Our Story

It all started with a vision—and a vacation.

FGA President and CEO Tarren Bragdon had a vision for tangible, nationwide change. Based on his years of public service as a member of the Maine Legislature and involvement with state-based think tanks, Bragdon knew that nationwide change would begin in the states. After a family vacation (or two) to Southwest Florida, he saw an opportunity. An opportunity to make a big impact in an even bigger state. His vision carried his family from Maine to Florida, where, with the help of several policy-minded friends and supporters, the Foundation for Government Accountability was born.

Just six years since its founding, the Foundation for Government Accountability has grown into one of the nation’s leading public policy organizations, passing reforms in 34 states that seek to free individuals from the trap of government dependence and to let them experience the power of work.

Though FGA was originally founded with a sole focus on reform in Florida, Bragdon quickly realized that the problems facing Floridians were the same problems facing citizens in every other state: increasingly unaffordable health care costs. Broken state budgets. Families trapped on welfare, unable to free themselves from government dependency.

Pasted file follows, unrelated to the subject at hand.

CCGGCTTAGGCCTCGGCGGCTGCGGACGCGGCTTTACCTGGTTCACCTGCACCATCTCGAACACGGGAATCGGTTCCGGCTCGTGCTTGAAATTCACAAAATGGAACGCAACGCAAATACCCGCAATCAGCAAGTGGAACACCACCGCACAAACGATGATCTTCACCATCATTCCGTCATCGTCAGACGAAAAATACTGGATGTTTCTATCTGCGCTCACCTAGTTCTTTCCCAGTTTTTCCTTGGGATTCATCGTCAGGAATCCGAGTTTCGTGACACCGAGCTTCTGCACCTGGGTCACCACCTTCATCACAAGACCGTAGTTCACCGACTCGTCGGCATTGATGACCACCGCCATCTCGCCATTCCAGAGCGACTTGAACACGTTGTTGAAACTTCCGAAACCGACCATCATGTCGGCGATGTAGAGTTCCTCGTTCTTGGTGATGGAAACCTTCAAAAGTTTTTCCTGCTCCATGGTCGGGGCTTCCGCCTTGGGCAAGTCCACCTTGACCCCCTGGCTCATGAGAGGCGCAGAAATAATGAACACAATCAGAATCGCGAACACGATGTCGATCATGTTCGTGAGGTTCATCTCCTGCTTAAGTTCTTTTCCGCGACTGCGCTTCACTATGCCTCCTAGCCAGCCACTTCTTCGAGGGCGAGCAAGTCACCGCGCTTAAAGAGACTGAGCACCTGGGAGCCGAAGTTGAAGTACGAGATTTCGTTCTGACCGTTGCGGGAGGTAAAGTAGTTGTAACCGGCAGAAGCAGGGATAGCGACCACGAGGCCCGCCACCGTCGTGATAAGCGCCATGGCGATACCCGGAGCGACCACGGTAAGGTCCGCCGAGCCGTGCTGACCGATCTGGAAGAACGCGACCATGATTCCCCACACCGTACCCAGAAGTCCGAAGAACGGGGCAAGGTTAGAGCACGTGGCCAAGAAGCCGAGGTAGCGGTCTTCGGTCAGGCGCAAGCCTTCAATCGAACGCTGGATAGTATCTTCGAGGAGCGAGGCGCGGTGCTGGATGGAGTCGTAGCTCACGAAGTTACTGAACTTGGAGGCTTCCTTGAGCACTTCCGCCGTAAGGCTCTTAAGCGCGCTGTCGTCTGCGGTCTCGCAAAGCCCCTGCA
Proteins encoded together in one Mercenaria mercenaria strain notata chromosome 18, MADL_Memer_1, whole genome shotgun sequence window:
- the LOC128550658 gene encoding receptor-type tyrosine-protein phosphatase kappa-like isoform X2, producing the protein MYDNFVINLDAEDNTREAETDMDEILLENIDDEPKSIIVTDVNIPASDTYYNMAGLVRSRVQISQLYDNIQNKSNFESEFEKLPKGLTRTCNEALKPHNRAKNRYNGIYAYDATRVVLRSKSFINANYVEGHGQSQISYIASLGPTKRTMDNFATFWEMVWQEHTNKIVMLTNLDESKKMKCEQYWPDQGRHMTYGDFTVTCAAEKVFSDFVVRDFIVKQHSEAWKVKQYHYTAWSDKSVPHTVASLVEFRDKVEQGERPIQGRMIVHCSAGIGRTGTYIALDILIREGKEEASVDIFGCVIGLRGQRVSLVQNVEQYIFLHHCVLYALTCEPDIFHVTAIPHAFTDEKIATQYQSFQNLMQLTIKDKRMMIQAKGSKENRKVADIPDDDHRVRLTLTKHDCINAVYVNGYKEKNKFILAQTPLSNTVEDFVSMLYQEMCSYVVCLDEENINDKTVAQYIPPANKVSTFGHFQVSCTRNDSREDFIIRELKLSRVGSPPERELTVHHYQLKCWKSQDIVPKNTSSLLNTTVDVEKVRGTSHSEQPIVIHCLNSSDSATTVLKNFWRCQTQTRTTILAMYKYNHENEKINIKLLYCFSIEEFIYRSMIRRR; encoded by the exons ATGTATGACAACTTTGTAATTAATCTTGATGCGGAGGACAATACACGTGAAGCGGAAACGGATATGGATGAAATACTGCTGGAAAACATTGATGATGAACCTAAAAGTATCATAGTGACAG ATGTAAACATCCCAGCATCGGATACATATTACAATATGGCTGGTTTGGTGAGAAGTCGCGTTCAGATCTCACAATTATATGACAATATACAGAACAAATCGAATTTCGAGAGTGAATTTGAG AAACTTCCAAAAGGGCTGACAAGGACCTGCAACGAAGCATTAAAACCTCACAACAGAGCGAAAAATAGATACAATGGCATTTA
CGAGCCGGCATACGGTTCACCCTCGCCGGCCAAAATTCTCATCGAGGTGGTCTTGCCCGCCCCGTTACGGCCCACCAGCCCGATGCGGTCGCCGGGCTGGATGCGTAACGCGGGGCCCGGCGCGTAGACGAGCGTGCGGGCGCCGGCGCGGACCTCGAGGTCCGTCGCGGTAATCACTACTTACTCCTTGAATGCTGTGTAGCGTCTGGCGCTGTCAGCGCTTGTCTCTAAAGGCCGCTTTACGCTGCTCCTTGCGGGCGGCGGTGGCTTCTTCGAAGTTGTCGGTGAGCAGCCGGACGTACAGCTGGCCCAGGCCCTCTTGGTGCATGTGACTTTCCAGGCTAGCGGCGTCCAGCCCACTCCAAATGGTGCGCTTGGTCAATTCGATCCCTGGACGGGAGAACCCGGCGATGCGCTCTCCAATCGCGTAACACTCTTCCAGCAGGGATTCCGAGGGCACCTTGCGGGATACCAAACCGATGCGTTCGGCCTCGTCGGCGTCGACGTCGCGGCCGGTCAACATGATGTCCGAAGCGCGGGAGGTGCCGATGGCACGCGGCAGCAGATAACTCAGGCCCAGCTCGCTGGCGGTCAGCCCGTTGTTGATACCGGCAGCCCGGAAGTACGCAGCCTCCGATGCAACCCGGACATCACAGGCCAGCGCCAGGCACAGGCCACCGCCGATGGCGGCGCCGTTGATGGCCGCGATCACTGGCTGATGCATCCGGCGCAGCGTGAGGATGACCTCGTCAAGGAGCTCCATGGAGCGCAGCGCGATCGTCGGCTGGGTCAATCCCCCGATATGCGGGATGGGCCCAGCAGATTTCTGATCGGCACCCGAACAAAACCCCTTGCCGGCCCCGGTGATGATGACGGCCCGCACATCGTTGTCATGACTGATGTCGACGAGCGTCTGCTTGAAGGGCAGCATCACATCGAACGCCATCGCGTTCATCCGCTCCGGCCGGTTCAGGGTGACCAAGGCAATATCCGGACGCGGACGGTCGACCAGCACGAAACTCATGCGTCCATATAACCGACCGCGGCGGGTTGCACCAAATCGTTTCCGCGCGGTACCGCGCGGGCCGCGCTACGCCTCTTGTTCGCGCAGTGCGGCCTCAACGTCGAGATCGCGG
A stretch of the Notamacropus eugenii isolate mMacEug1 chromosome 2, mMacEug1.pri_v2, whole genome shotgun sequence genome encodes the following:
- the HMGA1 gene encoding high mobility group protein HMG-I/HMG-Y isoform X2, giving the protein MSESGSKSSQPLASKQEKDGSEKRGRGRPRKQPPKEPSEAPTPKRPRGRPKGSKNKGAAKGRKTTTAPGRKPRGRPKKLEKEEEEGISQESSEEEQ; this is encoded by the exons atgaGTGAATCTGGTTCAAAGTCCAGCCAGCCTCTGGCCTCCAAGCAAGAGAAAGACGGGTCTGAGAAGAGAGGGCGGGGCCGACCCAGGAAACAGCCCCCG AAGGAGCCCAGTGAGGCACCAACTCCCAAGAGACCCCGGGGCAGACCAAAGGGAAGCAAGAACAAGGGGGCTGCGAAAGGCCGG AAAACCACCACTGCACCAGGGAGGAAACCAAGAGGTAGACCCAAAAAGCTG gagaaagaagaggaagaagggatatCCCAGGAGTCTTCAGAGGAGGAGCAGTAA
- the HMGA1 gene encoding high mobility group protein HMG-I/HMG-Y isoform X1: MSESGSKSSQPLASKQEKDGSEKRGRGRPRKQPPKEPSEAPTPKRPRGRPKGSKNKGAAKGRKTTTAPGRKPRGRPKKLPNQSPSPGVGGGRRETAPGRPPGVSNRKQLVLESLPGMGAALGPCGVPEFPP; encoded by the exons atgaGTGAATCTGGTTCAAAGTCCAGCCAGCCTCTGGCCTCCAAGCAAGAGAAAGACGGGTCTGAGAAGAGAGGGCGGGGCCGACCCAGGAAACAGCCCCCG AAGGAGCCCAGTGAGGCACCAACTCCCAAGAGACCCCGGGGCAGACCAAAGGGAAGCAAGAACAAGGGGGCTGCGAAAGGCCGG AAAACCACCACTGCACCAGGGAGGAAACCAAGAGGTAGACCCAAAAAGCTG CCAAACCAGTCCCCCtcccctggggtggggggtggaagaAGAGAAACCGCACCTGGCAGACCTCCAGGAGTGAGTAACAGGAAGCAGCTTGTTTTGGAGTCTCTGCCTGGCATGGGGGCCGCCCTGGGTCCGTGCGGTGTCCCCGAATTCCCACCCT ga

Rather than utilize the one-size fits all solutions that policymakers were offering for these problems plaguing the nation, FGA saw another way—reducing government dependency through the power of work.

By adapting proven reforms to a multistate model, FGA was able to equip states with best-practice policies that would improve the lives of citizens and strengthen communities across the nation.

And the idea worked.

Over the past six years, FGA has helped 4.5 million people in 34 states, but has never lost sight of its goal: to give individuals the opportunity to experience the freedom of work.


In some states, this means stopping dysfunctional welfare that traps people in dependency. In others, it means working to remove barriers for people who want to work. But it always means using work to lift people out of dependency, to restore dignity and self-sufficiency, and to empower them to take control of their futures.

We’re driven by the proven results of the power of work. By the individuals whose lives have changed after being freed from the welfare trap. By the future generations who will succeed as a result of escaping the cycle of dependency.